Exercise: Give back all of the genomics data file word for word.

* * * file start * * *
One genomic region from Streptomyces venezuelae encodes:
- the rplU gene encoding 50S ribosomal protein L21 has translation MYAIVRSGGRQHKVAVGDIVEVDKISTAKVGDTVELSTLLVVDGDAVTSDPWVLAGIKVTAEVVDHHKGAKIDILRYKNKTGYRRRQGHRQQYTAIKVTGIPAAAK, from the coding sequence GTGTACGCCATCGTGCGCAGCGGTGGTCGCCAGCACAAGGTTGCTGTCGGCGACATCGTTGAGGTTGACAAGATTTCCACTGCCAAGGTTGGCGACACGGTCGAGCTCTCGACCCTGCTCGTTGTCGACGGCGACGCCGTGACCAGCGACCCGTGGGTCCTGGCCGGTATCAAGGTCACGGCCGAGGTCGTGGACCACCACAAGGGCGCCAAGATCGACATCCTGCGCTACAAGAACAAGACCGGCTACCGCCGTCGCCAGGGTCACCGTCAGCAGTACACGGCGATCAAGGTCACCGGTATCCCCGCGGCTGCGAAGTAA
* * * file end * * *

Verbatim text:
One genomic region from Streptomyces venezuelae encodes:
- the rplU gene encoding 50S ribosomal protein L21 has translation MYAIVRSGGRQHKVAVGDIVEVDKISTAKVGDTVELSTLLVVDGDAVTSDPWVLAGIKVTAEVVDHHKGAKIDILRYKNKTGYRRRQGHRQQYTAIKVTGIPAAAK, from the coding sequence GTGTACGCCATCGTGCGCAGCGGTGGTCGCCAGCACAAGGTTGCTGTCGGCGACATCGTTGAGGTTGACAAGATTTCCACTGCCAAGGTTGGCGACACGGTCGAGCTCTCGACCCTGCTCGTTGTCGACGGCGACGCCGTGACCAGCGACCCGTGGGTCCTGGCCGGTATCAAGGTCACGGCCGAGGTCGTGGACCACCACAAGGGCGCCAAGATCGACATCCTGCGCTACAAGAACAAGACCGGCTACCGCCGTCGCCAGGGTCACCGTCAGCAGTACACGGCGATCAAGGTCACCGGTATCCCCGCGGCTGCGAAGTAA